This book—which seeks to garner lessons for the countries of the Arab Spring from the recent experiences with democratization of countries elsewhere around the globe—is the product of a long intellectual journey. It began in 1990, when, while researching my dissertation, I had the good fortune to live in Prague immediately after Czechoslovakia’s Velvet Revolution. I became fascinated by the rapid political and economic transitions that were reshaping Czech society from day to day...

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1. Whither the Arab Spring?

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pp. 1-13

It is a hard time to be an optimist about the Arab Spring. What started with the self-immolation of a Tunisian street vendor frustrated by the injustice and ineptitude of his country’s corrupt leaders and then mushroomed into massive public demonstrations across the Arab world now seems to have degenerated into violence, instability, and chaos. Syria has been ripped apart by civil war. Bahrain’s government continues its crackdown on its Shiite majority...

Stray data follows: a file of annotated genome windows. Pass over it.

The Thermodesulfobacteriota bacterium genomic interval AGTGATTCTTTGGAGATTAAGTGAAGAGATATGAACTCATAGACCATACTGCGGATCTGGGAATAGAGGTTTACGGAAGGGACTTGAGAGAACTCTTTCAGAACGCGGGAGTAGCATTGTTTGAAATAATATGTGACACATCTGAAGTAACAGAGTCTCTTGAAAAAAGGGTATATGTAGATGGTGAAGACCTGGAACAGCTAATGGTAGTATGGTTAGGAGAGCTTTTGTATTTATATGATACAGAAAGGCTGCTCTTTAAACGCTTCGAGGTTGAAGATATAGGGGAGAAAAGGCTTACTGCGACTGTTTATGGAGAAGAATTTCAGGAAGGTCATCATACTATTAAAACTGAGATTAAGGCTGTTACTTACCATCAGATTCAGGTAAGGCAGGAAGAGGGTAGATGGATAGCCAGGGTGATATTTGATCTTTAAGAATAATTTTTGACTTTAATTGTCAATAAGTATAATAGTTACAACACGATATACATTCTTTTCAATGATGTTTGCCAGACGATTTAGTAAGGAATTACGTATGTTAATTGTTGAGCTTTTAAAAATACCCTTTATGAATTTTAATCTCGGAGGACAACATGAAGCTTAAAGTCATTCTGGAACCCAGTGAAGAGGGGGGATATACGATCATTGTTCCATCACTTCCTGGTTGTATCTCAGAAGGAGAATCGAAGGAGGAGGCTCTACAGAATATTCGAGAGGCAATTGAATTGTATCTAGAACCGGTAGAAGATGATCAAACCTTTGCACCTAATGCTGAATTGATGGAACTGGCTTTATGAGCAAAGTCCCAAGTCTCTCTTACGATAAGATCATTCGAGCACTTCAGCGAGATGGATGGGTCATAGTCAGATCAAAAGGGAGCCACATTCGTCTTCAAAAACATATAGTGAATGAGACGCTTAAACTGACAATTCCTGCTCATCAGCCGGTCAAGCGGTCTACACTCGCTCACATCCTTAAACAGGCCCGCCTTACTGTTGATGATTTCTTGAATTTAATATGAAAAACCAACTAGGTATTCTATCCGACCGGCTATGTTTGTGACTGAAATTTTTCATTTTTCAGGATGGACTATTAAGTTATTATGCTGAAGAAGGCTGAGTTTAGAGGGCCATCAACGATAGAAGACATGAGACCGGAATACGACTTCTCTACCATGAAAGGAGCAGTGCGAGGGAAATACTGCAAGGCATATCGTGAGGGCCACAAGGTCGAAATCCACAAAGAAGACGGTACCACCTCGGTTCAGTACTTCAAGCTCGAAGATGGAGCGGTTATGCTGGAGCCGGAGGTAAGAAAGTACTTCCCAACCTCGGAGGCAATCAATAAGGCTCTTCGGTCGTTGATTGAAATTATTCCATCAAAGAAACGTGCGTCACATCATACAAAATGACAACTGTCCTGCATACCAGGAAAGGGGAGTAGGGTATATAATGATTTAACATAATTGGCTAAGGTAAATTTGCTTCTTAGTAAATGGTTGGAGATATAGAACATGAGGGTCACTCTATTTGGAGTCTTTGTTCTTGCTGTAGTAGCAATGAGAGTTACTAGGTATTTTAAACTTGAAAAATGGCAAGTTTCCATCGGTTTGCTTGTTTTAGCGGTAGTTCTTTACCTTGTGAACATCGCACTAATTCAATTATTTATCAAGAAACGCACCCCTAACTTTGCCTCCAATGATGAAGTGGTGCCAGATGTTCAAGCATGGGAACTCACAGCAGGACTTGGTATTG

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2. Democracy's Long Arc

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pp. 14-22

Democracy, though conceived by the ancient Greeks, is largely a modern phenomenon. From the time that human beings began to gather together in large settlements—to erect towns and cities populated by more than a single clan or tribe—political power tended to be concentrated in a single individual. History is replete with kings and queens, emperors and empresses, caliphs, kaisers, khans, maharajas, emirs, sultans, shahs, and tzars. Whether they claimed legitimacy on the basis of divine right, hereditary succession, or brute force, power lay in their hands...

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3. The Former Eastern Bloc

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pp. 23-80

Comparisons are often drawn, with some merit, between the Arab Spring and the collapse of communism in the Eastern bloc. The revolts that convulsed Eastern Europe and parts of the former Soviet Union in 1989 and 1991, respectively, and those that shook the Arab world in 2011 were similar in nature. All were largely spontaneous, largely nonviolent popular uprisings that helped topple some, but not all, of the repressive regimes in their respective regions. These bottom-up, citizen-driven revolts transformed politics in both the former Eastern bloc and the Arab world forever...